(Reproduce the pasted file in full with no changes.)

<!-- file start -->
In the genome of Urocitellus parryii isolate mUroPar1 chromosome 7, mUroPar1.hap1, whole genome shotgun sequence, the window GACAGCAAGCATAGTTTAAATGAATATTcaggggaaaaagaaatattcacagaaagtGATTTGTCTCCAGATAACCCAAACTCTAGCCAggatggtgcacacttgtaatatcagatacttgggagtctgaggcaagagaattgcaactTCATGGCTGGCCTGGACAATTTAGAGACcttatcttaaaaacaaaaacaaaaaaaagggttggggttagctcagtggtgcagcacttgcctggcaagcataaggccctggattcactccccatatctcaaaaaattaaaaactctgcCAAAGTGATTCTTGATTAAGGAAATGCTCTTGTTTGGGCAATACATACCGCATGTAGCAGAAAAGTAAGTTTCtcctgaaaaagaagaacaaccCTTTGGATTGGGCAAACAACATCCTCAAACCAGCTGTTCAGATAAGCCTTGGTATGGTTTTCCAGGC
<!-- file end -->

In the genome of Urocitellus parryii isolate mUroPar1 chromosome 7, mUroPar1.hap1, whole genome shotgun sequence, the window GACAGCAAGCATAGTTTAAATGAATATTcaggggaaaaagaaatattcacagaaagtGATTTGTCTCCAGATAACCCAAACTCTAGCCAggatggtgcacacttgtaatatcagatacttgggagtctgaggcaagagaattgcaactTCATGGCTGGCCTGGACAATTTAGAGACcttatcttaaaaacaaaaacaaaaaaaagggttggggttagctcagtggtgcagcacttgcctggcaagcataaggccctggattcactccccatatctcaaaaaattaaaaactctgcCAAAGTGATTCTTGATTAAGGAAATGCTCTTGTTTGGGCAATACATACCGCATGTAGCAGAAAAGTAAGTTTCtcctgaaaaagaagaacaaccCTTTGGATTGGGCAAACAACATCCTCAAACCAGCTGTTCAGATAAGCCTTGGTATGGTTTTCCAGGC